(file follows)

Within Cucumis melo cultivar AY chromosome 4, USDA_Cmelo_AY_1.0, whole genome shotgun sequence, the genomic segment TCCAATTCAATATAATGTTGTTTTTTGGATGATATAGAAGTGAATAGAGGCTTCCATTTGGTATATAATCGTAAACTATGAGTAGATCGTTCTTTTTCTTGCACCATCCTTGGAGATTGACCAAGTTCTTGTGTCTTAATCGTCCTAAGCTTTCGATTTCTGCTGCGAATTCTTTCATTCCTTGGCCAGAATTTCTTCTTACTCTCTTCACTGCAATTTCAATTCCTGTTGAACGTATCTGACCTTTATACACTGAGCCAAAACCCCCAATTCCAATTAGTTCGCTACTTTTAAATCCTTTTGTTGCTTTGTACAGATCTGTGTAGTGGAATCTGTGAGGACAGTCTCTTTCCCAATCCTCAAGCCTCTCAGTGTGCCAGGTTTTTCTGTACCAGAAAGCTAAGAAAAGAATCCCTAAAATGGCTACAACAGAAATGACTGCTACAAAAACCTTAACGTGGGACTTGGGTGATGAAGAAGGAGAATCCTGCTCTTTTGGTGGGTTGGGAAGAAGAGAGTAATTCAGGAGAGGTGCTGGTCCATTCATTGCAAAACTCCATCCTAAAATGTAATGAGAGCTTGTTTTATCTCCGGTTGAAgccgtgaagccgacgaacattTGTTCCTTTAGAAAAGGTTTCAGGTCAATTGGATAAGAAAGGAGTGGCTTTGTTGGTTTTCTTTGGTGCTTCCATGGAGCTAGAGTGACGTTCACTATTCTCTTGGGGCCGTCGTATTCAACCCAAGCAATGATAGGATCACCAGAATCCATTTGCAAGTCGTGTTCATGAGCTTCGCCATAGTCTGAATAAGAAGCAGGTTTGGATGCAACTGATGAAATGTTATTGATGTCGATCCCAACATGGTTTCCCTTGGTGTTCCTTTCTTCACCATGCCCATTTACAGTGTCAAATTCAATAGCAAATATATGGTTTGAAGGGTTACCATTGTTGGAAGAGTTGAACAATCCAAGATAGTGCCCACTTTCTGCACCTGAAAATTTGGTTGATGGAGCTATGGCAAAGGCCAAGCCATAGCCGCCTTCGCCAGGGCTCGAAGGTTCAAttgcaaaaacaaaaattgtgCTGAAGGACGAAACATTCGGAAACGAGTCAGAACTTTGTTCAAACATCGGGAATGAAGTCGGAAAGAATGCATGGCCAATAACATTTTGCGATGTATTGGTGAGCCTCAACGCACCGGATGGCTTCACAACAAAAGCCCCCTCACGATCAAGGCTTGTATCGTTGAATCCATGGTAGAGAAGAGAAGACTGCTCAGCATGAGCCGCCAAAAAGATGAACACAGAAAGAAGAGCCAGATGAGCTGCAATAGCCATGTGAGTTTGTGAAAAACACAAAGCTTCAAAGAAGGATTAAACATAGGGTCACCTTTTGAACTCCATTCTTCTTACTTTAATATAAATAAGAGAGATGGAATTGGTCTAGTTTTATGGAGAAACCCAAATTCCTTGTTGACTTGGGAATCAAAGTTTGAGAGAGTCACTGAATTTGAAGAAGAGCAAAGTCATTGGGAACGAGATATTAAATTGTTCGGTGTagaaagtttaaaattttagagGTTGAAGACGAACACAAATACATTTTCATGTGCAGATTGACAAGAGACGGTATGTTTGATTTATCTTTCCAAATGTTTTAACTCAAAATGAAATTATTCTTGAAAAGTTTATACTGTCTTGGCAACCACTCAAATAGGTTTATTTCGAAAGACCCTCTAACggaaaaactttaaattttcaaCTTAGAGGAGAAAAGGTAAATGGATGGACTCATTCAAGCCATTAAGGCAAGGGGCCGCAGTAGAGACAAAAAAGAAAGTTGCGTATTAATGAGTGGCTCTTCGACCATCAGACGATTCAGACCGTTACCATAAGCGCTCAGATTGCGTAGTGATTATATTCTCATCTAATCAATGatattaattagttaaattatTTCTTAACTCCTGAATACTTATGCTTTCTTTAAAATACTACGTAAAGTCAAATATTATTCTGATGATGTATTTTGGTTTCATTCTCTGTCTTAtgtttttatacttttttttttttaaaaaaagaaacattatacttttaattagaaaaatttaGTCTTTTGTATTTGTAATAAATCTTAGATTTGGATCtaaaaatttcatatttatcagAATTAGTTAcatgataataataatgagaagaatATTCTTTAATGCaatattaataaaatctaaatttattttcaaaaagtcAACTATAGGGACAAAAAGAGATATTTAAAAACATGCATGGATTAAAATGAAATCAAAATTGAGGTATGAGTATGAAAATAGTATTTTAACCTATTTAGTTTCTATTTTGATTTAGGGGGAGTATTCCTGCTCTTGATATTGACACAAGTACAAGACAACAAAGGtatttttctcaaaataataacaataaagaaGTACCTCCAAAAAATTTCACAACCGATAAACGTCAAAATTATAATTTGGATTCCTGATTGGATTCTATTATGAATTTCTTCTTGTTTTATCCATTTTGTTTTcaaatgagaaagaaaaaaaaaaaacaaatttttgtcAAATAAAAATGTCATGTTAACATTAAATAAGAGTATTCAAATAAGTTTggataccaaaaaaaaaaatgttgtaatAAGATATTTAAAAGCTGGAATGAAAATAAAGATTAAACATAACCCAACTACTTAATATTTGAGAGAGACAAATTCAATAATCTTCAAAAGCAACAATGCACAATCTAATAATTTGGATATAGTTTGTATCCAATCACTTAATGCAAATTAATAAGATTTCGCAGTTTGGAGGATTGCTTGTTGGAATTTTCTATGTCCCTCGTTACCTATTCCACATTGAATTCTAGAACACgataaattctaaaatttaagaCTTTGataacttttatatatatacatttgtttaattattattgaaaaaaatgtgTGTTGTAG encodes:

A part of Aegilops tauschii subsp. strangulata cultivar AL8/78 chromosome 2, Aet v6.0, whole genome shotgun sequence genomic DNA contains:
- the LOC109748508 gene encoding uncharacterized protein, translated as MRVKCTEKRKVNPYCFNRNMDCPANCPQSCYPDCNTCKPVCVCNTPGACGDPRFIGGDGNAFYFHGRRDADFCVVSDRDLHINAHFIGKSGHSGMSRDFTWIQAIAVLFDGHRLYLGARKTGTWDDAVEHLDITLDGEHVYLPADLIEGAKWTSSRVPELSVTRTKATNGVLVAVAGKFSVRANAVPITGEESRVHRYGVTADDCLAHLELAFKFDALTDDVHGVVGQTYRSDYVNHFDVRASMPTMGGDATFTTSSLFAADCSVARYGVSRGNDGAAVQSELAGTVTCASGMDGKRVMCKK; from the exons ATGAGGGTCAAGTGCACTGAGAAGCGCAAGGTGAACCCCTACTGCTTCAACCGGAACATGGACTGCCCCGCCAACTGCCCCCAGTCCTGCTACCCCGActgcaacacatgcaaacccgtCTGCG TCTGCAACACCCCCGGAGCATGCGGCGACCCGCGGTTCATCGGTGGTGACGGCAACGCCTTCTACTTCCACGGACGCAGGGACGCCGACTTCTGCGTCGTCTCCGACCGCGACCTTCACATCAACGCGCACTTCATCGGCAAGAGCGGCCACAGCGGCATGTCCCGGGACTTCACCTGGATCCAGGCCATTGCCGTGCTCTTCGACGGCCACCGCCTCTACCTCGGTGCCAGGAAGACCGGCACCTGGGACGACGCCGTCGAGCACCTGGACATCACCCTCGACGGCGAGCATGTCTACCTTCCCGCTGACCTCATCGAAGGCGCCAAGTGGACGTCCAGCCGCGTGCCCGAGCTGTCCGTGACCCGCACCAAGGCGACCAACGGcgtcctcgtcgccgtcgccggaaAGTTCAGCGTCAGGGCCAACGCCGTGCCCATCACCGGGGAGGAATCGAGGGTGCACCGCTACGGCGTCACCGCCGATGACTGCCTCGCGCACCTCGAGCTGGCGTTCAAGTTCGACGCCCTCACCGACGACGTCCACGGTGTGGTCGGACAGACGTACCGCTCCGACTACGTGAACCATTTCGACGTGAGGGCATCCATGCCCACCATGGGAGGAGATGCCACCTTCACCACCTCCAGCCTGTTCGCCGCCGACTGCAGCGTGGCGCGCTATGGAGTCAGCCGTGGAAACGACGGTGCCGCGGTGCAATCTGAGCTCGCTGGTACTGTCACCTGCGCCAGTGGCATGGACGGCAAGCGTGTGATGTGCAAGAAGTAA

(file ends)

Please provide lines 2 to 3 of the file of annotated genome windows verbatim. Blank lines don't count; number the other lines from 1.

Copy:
A part of Aegilops tauschii subsp. strangulata cultivar AL8/78 chromosome 2, Aet v6.0, whole genome shotgun sequence genomic DNA contains:
- the LOC109748508 gene encoding uncharacterized protein, translated as MRVKCTEKRKVNPYCFNRNMDCPANCPQSCYPDCNTCKPVCVCNTPGACGDPRFIGGDGNAFYFHGRRDADFCVVSDRDLHINAHFIGKSGHSGMSRDFTWIQAIAVLFDGHRLYLGARKTGTWDDAVEHLDITLDGEHVYLPADLIEGAKWTSSRVPELSVTRTKATNGVLVAVAGKFSVRANAVPITGEESRVHRYGVTADDCLAHLELAFKFDALTDDVHGVVGQTYRSDYVNHFDVRASMPTMGGDATFTTSSLFAADCSVARYGVSRGNDGAAVQSELAGTVTCASGMDGKRVMCKK; from the exons ATGAGGGTCAAGTGCACTGAGAAGCGCAAGGTGAACCCCTACTGCTTCAACCGGAACATGGACTGCCCCGCCAACTGCCCCCAGTCCTGCTACCCCGActgcaacacatgcaaacccgtCTGCG TCTGCAACACCCCCGGAGCATGCGGCGACCCGCGGTTCATCGGTGGTGACGGCAACGCCTTCTACTTCCACGGACGCAGGGACGCCGACTTCTGCGTCGTCTCCGACCGCGACCTTCACATCAACGCGCACTTCATCGGCAAGAGCGGCCACAGCGGCATGTCCCGGGACTTCACCTGGATCCAGGCCATTGCCGTGCTCTTCGACGGCCACCGCCTCTACCTCGGTGCCAGGAAGACCGGCACCTGGGACGACGCCGTCGAGCACCTGGACATCACCCTCGACGGCGAGCATGTCTACCTTCCCGCTGACCTCATCGAAGGCGCCAAGTGGACGTCCAGCCGCGTGCCCGAGCTGTCCGTGACCCGCACCAAGGCGACCAACGGcgtcctcgtcgccgtcgccggaaAGTTCAGCGTCAGGGCCAACGCCGTGCCCATCACCGGGGAGGAATCGAGGGTGCACCGCTACGGCGTCACCGCCGATGACTGCCTCGCGCACCTCGAGCTGGCGTTCAAGTTCGACGCCCTCACCGACGACGTCCACGGTGTGGTCGGACAGACGTACCGCTCCGACTACGTGAACCATTTCGACGTGAGGGCATCCATGCCCACCATGGGAGGAGATGCCACCTTCACCACCTCCAGCCTGTTCGCCGCCGACTGCAGCGTGGCGCGCTATGGAGTCAGCCGTGGAAACGACGGTGCCGCGGTGCAATCTGAGCTCGCTGGTACTGTCACCTGCGCCAGTGGCATGGACGGCAAGCGTGTGATGTGCAAGAAGTAA